Mr. Robson testified to this as an adult and under oath at Mr. Jackson’s 2005 trial — a trial at which Mr. Jackson was found innocent of all charges by a jury of his peers in a court of law. He was Mr. Jackson’s first witness.

Of significant note is that during the 2005 trial, it was disclosed that Mr. Jackson had been investigated for child molestation by the FBI and other California law enforcement agencies for 10 years, costing millions of dollars, and they found no evidence that he had abused any children.

Another case in point is that Mr. Robson completely changes one of the critical moments of his narrative in the documentary from what he had said in his court papers as well as in a deposition taken just two months before he was filmed in “Leaving Neverland.” In in 2012, as he was attempting to write a book, he recalled so little about his interactions with Mr. Jackson that his mother had to fill in the blanks; her input did not include any references to the alleged abuse. However, in the film, unaided, Mr. Robson appears to have vivid recollections of specific events and alleged sex acts.

Numerous relevant facts are omitted from the documentary that would help viewers better decide the credibility of the accusers, including:

Michael Jackson was subjected to a lengthy and extensive investigation by law enforcement and the Federal Bureau of Investigation provided support to those investigations. The FBI website states, “Between 1993 and 1994, and separately between 2004 and 2005, Mr. Jackson was investigated by California law enforcement agencies for possible child molestation. He was acquitted of all such charges.”

Mr. Jackson’s home and offices were raided unannounced multiple times and his medical records confiscated, which resulted in no evidence of the allegations.

Mr. Robson met with Michael Jackson Estate lawyers in 2011 to ask for a producer’s role in the Cirque du Soleil Oneproduction, based on Mr. Jackson’s music. Mr. Robson sued after he was denied the position. Also, he stated that he had no knowledge of the Michael Jackson Estate before March 4, 2013, even though he met with an Estate lawyer in 2011.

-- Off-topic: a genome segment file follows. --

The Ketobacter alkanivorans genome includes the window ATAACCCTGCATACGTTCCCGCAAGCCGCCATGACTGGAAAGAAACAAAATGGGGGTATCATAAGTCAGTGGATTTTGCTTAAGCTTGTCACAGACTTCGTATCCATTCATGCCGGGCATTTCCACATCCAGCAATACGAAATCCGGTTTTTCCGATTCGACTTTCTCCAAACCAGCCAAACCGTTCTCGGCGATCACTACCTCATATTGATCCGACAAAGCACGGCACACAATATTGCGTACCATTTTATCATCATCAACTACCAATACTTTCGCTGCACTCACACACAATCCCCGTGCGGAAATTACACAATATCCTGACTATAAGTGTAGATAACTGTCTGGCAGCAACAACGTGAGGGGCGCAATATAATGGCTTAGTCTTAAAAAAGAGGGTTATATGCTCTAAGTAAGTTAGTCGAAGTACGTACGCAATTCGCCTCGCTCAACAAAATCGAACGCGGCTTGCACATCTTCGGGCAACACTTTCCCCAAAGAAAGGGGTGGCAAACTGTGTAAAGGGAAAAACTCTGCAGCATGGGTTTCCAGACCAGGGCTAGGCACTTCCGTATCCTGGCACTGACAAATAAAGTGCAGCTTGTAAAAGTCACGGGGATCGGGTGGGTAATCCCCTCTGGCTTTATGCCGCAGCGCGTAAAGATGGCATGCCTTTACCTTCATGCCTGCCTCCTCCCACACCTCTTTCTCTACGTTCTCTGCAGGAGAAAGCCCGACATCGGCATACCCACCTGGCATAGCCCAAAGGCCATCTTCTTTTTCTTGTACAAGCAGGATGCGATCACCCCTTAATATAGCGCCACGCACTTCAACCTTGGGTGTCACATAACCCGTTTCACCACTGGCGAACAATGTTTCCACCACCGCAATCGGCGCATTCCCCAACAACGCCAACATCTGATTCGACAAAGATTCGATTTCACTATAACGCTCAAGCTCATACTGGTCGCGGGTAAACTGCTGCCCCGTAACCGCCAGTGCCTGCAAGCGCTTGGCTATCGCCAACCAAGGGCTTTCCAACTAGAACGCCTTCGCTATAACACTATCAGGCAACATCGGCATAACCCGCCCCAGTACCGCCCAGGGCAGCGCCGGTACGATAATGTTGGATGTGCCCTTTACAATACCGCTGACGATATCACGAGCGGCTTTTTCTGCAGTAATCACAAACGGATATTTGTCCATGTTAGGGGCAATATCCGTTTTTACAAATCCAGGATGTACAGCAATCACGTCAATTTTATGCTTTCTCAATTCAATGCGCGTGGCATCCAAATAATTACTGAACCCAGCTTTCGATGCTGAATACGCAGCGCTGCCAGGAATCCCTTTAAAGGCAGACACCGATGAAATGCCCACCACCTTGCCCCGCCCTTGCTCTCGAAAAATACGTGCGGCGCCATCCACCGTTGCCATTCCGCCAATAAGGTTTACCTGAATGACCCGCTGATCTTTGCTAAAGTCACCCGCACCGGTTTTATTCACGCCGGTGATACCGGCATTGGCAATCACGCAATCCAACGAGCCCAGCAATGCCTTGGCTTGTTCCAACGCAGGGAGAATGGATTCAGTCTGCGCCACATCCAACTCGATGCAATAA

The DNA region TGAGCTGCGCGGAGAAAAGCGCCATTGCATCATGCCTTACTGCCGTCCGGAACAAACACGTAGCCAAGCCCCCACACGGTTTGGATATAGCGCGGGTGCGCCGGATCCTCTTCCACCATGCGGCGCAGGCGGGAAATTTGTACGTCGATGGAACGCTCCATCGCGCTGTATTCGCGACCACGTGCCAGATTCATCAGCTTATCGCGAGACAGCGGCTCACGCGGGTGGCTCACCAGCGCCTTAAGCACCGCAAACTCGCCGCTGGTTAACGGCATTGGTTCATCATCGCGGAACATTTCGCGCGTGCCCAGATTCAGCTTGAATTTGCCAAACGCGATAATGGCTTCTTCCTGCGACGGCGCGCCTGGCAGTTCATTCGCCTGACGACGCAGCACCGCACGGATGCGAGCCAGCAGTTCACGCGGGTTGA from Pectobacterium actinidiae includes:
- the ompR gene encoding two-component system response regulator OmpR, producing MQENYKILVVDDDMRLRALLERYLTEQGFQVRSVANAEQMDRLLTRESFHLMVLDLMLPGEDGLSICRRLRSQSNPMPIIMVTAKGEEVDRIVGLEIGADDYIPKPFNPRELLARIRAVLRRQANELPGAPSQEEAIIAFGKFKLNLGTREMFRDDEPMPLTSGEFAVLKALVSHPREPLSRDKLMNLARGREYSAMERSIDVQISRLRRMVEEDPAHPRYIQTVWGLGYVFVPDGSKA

Mr. Safechuck falsely claims he was pressured to testify at the 2005 trial but had already been eliminated as a witness by the judge who limited witnesses to Mr. Robson, Brett Barnes and Macauley Culkin. In the film, he states that he decided not to testify.

Mr. Reed claims that Mr. Robson and Mr. Safechuck had not met until the Sundance Film Festival in January 2019 for legal reasons. However, in Mr. Robson’s deposition in 2016, he specifies that he had met Mr. Safechuck in 2014 while they were pursuing the cases against the Michael Jackson Estate.

Mr. Robson is shown burning Michael Jackson memorabilia as the credits roll but Mr. Reed neglects to mention that Mr. Robson, as the press reported, auctioned his most valuable items in 2011 to satisfy a cash flow shortage.

These are but a few of the many facts surrounding the tales presented as unchallenged truths in “Leaving Neverland,” most of which have not been widely or even limitedly released to the public but the public has a right to this information and a right to not have their freedom to decide what to believe circumvented by uncorroborated stories.

Finally, we began with a few questions and we will conclude with two more that we should all ponder: Is it wrong to question why these facts were intentionally omitted from “Leaving Neverland,” and perhaps most of all, is it fair or just for a deceased human being, whose voice has been forever silenced, to have his or herlegacy tarnished, diminished or even erased?

Michael Jackson’s music has been the soundtrack of our lives for 50 years. His untarnished legacy and his music belong to the world, and we should all want to preserve and protect these irreplaceable gifts.

The Michael Jackson Estate